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March for Our Lives Panel Looks to Energize, Empower Students

VMA first-year student Robbie Shinder is co-organizing a March for Our Lives gun violence prevention panel on October 30 in the Cutler Majestic Theatre. Courtesy photo

Robbie Shinder ’22 said he’s always been politically “aware.” But he was never politically “active” until last February, when a gunman opened fire in a Parkland, Florida, high school, killing 17.

Shinder, who is from Boca Raton, Florida, lived five miles from Marjory Stoneman Douglas High School, and a close friend of his lost her cousin and her sister’s best friend in the shooting.

“It really hit close to home,” he said. “It really affected my life, because I spent so much time at this person’s house.”

More than eight months later, Shinder is co-organizing a Gun Violence Prevention Panel at the Cutler Majestic Theatre with March for Our Lives, the national student anti-gun violence organization that formed in the wake of the Parkland shootings. The event will be Tuesday, October 30, 6:00-8:00 pm, and is free and open to the public.

“My life was heavily affected by this shooting, and I think the entire nation was affected by this shooting,” Shinder said. “Everyone needs to hear the message of March for Our Lives, because this is the future. [Youth activism] is what’s going to attempt to make this country a safer place.”

In the days that followed Parkland, Shinder and a friend organized events at their high school to bring students and community members together around the tragedy. Over the summer, as the March for Our Lives movement started taking shape and holding rallies across Florida, Shinder, now a Media Arts Production major, grabbed his camera and hit the road to film the momentum.

Eventually, he was asked to join March for Our Lives, a connection he kept when he moved north to attend Emerson. So when he learned that the Boston chapter would be leading a series of workshops and panels in the area, he suggested they do one at Emerson.

The panel will include Aalayah Eastmond, a Parkland survivor who testified during the Brett Kavanaugh Supreme Court confirmation hearings; Michael Martinez and Fiona Phie from March for Our Lives Boston; and Bria Smith, a Milwaukee resident representing the national organization.

His partner in the event is Vikiana Petit-Homme, a high school senior and the executive director of March for Our Lives Boston.

Petit-Homme said the focus of the Boston chapter, and of the panel being held at Emerson, is not on mass shootings like what happened at Douglas, because as horrific and headline-grabbing as they are, they represent a small fraction of gun deaths in the United States.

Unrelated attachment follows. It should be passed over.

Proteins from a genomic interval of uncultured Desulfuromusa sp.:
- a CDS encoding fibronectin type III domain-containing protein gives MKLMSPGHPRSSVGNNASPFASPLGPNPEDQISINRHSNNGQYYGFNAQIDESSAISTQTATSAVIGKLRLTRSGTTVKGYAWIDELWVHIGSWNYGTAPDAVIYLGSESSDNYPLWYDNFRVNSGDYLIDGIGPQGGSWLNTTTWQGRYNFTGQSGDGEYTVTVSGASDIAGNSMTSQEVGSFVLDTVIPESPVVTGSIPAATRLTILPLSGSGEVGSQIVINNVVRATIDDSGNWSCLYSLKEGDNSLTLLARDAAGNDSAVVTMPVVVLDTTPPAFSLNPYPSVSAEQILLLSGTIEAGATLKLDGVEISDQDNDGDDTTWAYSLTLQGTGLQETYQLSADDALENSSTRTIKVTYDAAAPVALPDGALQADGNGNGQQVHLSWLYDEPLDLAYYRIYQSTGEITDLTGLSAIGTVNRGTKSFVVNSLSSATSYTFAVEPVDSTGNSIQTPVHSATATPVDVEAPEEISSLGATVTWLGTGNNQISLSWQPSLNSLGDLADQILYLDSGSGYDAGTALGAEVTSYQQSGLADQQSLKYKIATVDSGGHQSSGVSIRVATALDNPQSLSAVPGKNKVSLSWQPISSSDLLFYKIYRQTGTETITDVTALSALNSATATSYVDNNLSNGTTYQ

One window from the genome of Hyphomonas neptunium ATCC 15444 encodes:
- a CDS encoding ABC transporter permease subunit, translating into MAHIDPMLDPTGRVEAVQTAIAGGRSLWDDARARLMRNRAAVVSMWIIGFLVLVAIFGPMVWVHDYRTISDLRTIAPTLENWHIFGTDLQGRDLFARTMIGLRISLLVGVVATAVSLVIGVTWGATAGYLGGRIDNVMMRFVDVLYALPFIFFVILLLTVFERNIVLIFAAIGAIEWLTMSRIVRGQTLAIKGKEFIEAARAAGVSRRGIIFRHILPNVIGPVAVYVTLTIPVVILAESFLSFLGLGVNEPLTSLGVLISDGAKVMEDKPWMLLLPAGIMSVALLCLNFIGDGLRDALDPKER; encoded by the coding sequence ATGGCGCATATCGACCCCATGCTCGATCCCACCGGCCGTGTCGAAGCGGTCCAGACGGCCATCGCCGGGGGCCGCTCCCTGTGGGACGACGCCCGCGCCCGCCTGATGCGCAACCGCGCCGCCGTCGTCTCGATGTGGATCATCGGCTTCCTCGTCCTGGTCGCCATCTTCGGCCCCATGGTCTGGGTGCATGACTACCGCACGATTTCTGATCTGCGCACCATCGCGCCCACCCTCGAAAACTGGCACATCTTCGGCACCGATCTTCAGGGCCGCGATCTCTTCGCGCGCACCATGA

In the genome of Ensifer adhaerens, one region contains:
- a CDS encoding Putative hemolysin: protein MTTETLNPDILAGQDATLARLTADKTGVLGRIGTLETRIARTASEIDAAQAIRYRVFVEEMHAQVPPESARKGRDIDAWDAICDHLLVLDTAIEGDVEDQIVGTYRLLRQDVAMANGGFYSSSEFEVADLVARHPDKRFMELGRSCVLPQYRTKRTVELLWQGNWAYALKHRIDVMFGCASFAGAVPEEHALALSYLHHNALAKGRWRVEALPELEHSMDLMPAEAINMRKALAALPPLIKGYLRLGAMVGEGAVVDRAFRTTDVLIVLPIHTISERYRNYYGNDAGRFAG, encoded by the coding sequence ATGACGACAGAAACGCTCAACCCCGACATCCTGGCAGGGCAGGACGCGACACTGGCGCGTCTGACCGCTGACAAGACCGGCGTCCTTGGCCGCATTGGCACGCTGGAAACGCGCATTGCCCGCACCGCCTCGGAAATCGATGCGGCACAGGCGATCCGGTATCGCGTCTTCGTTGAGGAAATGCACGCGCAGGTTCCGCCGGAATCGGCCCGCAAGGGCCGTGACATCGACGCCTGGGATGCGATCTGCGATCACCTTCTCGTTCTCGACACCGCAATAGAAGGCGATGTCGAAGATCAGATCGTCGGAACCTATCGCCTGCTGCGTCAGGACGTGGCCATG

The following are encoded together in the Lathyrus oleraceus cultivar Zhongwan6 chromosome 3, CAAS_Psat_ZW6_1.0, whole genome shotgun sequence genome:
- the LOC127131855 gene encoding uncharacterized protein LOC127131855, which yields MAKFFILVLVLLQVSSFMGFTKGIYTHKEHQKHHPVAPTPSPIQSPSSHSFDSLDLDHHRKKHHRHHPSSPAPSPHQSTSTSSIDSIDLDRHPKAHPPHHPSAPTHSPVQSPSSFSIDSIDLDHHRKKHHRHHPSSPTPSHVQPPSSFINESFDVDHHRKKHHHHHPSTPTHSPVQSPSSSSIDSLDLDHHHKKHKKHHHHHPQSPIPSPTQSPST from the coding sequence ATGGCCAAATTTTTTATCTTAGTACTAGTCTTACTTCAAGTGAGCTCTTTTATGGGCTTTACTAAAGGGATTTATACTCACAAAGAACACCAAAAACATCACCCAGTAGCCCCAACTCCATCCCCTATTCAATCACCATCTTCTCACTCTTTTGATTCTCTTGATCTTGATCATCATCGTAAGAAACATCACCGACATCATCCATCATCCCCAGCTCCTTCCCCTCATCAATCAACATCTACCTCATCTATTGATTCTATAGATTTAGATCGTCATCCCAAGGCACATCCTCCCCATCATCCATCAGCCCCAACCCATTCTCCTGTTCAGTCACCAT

“It’s more going to be looking at the overall overview of gun violence [and] steps to prevent it, with an emphasis on communities of color and those disproportionately affected,” Petit-Homme said.

The panel is part of March for Our Lives’ efforts both to empower youth and get out the vote.

People vote for many different reasons, but what brings them out to cast a ballot is when something matters to them, Petit-Homme said. March for Our Lives wants young people to understand that gun violence intersects with so many other issues, including school funding and the school-to-prison pipeline, she said.

“This is a week before the election on purpose,” Shinder said. “We want to make sure people are getting out there and voting.”

Shinder has his own side project aimed at just that. Absentee Ballots Now, is a website that Shinder created to help students obtain absentee ballots from their home states and vote on time.

He came up with the idea after Googling how to vote absentee in Florida. Let’s just say it wasn’t a straightforward activity.

“I know my friends,” Shinder said. “My friends would give up after that first Google search and wouldn’t end up voting.”

For those students who about politics, or want to learn more, the next week is an exciting one at Emerson.

In addition to the Gun Violence Prevention Panel, Assistant Professor Spencer Kimball and his Emerson Polling students will be analyzing and releasing 19 polls between October 29 and November 5, looking at some of the hottest Congressional races in the country.

The final four – Nevada, Arizona, Florida, and Missouri – will be released Monday, November 5, the night before the midterm elections, at a Talk the Vote event with WBZ Radio’s Night Side with Dan Rea broadcasting live from the Bordy Theater from 7:30-10:00 pm. Students (and anyone else who wants to come) will be able to interact with Rea and his high-profile guests during the broadcast, as well as get keen political insight.

This Friday, October 26, 3:00-4:30 pm, Journalism and Communication Studies experts will lead a discussion on “Present U.S. Politics, the Political System, and the Media” in Walker 417. Specifically geared toward international students, the event aims to shed light on a heated election cycle and the role the media plays in it.

By Erin Clossey







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